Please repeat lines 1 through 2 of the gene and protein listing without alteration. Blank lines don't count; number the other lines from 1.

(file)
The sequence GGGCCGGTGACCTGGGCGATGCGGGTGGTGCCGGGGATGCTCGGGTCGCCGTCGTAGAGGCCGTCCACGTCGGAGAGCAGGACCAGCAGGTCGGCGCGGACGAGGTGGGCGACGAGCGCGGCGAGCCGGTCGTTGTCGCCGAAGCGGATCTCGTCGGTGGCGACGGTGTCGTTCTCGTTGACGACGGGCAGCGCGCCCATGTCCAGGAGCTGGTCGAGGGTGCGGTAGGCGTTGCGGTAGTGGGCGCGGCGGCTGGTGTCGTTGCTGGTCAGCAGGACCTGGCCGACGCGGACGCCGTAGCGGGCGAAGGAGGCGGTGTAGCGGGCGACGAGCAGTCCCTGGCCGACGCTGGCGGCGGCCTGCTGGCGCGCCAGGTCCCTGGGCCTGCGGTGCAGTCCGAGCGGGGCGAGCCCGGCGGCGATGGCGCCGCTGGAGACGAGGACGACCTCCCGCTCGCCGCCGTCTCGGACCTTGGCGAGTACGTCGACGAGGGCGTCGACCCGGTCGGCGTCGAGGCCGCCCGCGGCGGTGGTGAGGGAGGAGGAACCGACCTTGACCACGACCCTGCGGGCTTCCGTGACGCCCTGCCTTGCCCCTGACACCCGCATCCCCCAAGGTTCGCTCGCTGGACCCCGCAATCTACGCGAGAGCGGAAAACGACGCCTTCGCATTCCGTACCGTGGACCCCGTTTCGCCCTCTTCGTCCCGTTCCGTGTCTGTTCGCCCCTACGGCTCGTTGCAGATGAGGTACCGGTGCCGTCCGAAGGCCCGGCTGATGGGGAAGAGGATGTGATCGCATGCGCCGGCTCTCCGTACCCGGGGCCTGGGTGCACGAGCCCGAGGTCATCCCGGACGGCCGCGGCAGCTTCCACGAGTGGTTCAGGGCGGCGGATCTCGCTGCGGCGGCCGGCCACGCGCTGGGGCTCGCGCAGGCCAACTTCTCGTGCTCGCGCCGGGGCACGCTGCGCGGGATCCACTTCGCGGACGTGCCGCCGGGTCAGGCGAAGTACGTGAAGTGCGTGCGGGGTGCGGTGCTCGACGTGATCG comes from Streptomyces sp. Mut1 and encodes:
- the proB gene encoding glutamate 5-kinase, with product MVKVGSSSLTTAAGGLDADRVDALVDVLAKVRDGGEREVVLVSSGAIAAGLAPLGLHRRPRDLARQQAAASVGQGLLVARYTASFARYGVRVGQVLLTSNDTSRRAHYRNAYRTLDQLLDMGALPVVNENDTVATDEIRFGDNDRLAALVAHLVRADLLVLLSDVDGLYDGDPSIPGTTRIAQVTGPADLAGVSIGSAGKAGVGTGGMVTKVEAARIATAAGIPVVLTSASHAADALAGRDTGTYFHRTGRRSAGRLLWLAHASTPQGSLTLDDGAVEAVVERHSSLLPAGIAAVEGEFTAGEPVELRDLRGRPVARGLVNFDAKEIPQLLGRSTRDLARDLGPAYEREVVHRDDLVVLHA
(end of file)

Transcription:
The sequence GGGCCGGTGACCTGGGCGATGCGGGTGGTGCCGGGGATGCTCGGGTCGCCGTCGTAGAGGCCGTCCACGTCGGAGAGCAGGACCAGCAGGTCGGCGCGGACGAGGTGGGCGACGAGCGCGGCGAGCCGGTCGTTGTCGCCGAAGCGGATCTCGTCGGTGGCGACGGTGTCGTTCTCGTTGACGACGGGCAGCGCGCCCATGTCCAGGAGCTGGTCGAGGGTGCGGTAGGCGTTGCGGTAGTGGGCGCGGCGGCTGGTGTCGTTGCTGGTCAGCAGGACCTGGCCGACGCGGACGCCGTAGCGGGCGAAGGAGGCGGTGTAGCGGGCGACGAGCAGTCCCTGGCCGACGCTGGCGGCGGCCTGCTGGCGCGCCAGGTCCCTGGGCCTGCGGTGCAGTCCGAGCGGGGCGAGCCCGGCGGCGATGGCGCCGCTGGAGACGAGGACGACCTCCCGCTCGCCGCCGTCTCGGACCTTGGCGAGTACGTCGACGAGGGCGTCGACCCGGTCGGCGTCGAGGCCGCCCGCGGCGGTGGTGAGGGAGGAGGAACCGACCTTGACCACGACCCTGCGGGCTTCCGTGACGCCCTGCCTTGCCCCTGACACCCGCATCCCCCAAGGTTCGCTCGCTGGACCCCGCAATCTACGCGAGAGCGGAAAACGACGCCTTCGCATTCCGTACCGTGGACCCCGTTTCGCCCTCTTCGTCCCGTTCCGTGTCTGTTCGCCCCTACGGCTCGTTGCAGATGAGGTACCGGTGCCGTCCGAAGGCCCGGCTGATGGGGAAGAGGATGTGATCGCATGCGCCGGCTCTCCGTACCCGGGGCCTGGGTGCACGAGCCCGAGGTCATCCCGGACGGCCGCGGCAGCTTCCACGAGTGGTTCAGGGCGGCGGATCTCGCTGCGGCGGCCGGCCACGCGCTGGGGCTCGCGCAGGCCAACTTCTCGTGCTCGCGCCGGGGCACGCTGCGCGGGATCCACTTCGCGGACGTGCCGCCGGGTCAGGCGAAGTACGTGAAGTGCGTGCGGGGTGCGGTGCTCGACGTGATCG comes from Streptomyces sp. Mut1 and encodes:
- the proB gene encoding glutamate 5-kinase, with product MVKVGSSSLTTAAGGLDADRVDALVDVLAKVRDGGEREVVLVSSGAIAAGLAPLGLHRRPRDLARQQAAASVGQGLLVARYTASFARYGVRVGQVLLTSNDTSRRAHYRNAYRTLDQLLDMGALPVVNENDTVATDEIRFGDNDRLAALVAHLVRADLLVLLSDVDGLYDGDPSIPGTTRIAQVTGPADLAGVSIGSAGKAGVGTGGMVTKVEAARIATAAGIPVVLTSASHAADALAGRDTGTYFHRTGRRSAGRLLWLAHASTPQGSLTLDDGAVEAVVERHSSLLPAGIAAVEGEFTAGEPVELRDLRGRPVARGLVNFDAKEIPQLLGRSTRDLARDLGPAYEREVVHRDDLVVLHA